Differences between taxes for non-resident and fiscal residents in Marbella and how to know if you are a tax resident or not. And more importantly, can you become a fiscal resident of Spain without knowing it? Can it be automatic?
Any person buying real estate in Marbella, no matter if it’s a first or second home, is subject to different taxes on a yearly basis, depending on if they are a fiscal resident of Spain or not a fiscal resident of Spain. Some factors have a decisive role to identify you as a resident or nonresident, and therefore establish what you must pay. Unfortunately, some clients fail to get proper information, especially in advance, and this can transform into unfortunate last-minute tax news.
Probably most of our clients who buy second homes in Marbella consider themselves non-residents, or non-fiscal residents of Spain, but do you know exactly which taxes you have to pay as such? And moreover, can you be considered a fiscal resident of Spain, and not even know about it? And what this can suppose for you? Let’s dig in!
First, as a non-fiscal resident, owning a property in Marbella, you still have obligations in front of the tax office, every year which are:
Spanish tax for non-residents
No matter if you rent your property or don’t, you still must pay this tax. If you don’t rent it even though you are not receiving income from your property, in the eyes of the tax authorities you are still receiving a benefit from owning a property in Spain and for that reason have to pay an imputed income tax. If you do rent your property, you have to pay income tax on the rent instead. The rate is 24% with the exception of Residents of the EU, Iceland, and Norway of 19%.
Spanish wealth tax
The tax is based on the net value of your property (less mortgage, if any) with a tax-free allowance of €700,000 per person.
Municipal Spanish property tax
The tax is based on the cadastral value of the property and the rate varies depending on the region.
But what happens if you suddenly become a fiscal resident of Spain, and how can it happen?
If you have been living in Spain for six months (183 days) or more of the calendar year (not necessarily consecutively) or have your main vital interests in Spain (for example, your family lives permanently in Spain or your main business and source of income is in Spain), then you can be classed as a Spanish resident for tax purposes. By meeting only one of the above, for instance, simply spending 184 days in Spain could be enough.
Even though if you simply exceeded the 183 days, but your country of the main source of income or country where your spouse and underage children live and go to school, is not in Spain, you can then prove that you are not a fiscal resident. So it’s not 100% black and white.
And what effect can it have, becoming a fiscal resident of Spain?
You no longer must pay the Spanish tax for non-residents. You still must pay the wealth tax and municipal property tax. As a Spanish resident, you must pay Spanish income tax on your worldwide income (minus what you paid in the other country) and in addition, you must declare all your assets abroad worth more than €50,000. And the main inconvenience comes from that the Spanish income tax starts at 19% and grows progressively up to 47% on a yearly income above 300.000 euros.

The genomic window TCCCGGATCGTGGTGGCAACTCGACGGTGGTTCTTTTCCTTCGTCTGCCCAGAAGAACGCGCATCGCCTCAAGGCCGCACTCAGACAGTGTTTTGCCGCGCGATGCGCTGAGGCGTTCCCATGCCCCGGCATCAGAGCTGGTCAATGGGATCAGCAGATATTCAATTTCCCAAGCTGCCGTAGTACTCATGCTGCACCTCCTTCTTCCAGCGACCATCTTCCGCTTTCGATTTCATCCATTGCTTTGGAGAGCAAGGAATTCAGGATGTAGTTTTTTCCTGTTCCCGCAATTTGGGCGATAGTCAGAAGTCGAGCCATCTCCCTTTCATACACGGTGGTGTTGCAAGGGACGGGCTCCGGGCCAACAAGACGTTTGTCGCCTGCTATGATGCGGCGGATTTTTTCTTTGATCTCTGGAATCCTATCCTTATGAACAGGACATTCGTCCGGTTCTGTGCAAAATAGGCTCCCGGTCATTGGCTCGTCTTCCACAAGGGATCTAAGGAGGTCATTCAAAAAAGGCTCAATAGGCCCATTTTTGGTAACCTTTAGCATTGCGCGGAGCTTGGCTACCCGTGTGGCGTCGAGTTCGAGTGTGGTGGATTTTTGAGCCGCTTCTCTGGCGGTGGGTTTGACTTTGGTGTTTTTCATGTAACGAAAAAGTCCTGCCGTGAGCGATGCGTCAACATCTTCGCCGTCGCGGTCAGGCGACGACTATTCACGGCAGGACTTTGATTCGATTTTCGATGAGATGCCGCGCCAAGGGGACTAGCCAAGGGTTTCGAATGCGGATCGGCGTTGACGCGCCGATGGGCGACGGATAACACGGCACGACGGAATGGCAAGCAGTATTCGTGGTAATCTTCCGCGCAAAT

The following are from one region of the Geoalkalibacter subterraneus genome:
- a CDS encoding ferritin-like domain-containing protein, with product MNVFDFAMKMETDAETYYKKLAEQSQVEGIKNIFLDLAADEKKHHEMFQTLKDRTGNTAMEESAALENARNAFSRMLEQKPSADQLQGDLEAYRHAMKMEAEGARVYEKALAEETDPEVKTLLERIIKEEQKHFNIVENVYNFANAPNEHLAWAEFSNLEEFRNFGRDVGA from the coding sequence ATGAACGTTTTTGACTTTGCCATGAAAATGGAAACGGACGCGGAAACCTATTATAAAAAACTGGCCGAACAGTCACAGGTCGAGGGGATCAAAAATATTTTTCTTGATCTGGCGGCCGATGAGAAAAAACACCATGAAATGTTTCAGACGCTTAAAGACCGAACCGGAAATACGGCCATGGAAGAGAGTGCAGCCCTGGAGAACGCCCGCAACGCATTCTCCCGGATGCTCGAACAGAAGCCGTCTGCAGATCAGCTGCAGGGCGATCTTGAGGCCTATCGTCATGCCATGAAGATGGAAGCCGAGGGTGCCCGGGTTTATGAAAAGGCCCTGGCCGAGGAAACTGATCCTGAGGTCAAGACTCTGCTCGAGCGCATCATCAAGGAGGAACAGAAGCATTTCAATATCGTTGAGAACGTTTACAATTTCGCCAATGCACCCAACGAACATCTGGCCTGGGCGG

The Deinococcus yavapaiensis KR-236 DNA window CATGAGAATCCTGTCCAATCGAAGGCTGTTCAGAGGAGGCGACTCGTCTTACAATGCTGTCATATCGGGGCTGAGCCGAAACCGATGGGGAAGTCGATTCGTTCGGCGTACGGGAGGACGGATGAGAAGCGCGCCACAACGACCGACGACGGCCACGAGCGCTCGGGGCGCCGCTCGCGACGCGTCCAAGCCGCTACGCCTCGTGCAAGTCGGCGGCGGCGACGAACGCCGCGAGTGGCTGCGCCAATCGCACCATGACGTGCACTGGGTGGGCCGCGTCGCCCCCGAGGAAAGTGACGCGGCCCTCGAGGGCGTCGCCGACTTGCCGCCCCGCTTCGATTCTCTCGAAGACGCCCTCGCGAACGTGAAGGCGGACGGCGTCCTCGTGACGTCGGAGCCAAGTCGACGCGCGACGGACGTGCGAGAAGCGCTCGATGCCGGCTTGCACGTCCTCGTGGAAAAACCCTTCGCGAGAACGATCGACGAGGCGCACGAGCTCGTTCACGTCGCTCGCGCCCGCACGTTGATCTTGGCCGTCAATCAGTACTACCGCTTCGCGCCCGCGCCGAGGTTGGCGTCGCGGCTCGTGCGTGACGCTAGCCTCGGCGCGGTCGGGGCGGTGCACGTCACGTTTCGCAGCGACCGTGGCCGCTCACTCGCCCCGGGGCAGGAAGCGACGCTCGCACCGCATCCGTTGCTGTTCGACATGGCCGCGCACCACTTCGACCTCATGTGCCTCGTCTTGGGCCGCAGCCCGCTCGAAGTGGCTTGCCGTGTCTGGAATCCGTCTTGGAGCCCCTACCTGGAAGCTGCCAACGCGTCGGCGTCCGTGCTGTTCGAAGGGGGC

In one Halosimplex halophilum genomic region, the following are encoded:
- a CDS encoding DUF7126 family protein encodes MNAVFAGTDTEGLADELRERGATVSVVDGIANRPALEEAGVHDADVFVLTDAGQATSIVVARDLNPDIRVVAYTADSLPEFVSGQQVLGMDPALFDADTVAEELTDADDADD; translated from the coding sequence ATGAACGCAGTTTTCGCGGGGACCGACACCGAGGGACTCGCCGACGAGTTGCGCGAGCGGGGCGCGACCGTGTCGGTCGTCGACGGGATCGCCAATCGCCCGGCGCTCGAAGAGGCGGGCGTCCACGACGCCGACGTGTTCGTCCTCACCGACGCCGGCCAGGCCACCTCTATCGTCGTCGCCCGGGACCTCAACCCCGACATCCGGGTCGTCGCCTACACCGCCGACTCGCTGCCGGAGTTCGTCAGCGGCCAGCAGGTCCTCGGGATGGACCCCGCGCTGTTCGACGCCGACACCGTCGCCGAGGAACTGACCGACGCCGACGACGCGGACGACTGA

Therefore, it’s good to be careful about this, If you’re planning to buy a property in Marbella and spend a lot of time here. Of course, this is just general information, there are more things to study and consider, it’s a bit of a grey area, there are exceptions like the Beckham law, but to be on the safe side it is best to always enquire with a professional financial advisor and preferably always in advance!
Questions and answers:
How much is the non-resident property tax in Marbella?
The way to calculate how much you must pay for the non-resident property tax is to get the property value according to the cadastre, which can be found on your IBI receipt (green document, IBI stands for Impuesto de Bienes Inmuebles). Only 2% of the total cadastre value will be subject to a tax of 24.75% on a yearly basis. So, the calculation must be =total cadastre value*0.02*0.2475.
How much time do I have to pay the property taxes in Marbella?
If you are a non-resident, the wealth tax and non-resident tax declaration must be submitted at any stage between 1st January and 31st December for the current year and paid in the following year. Whilst the Municipal property tax is paid in August-September for the current year and if you fail to pay It on time you will get a sanction which then grows as the time passes.
How much tax do you pay in Marbella? How much is the income tax in Marbella?
Depending on if you are a non-resident or a resident in Spain (fiscal) the income tax is different. For non-residents, it’s a fixed percentage of 24%, excluding residents of EU, Iceland, and Norway for which it’s 19%. For residents, the percentage of income tax starts at 19% and grows progressively up to 47% for income above 300.000 euros.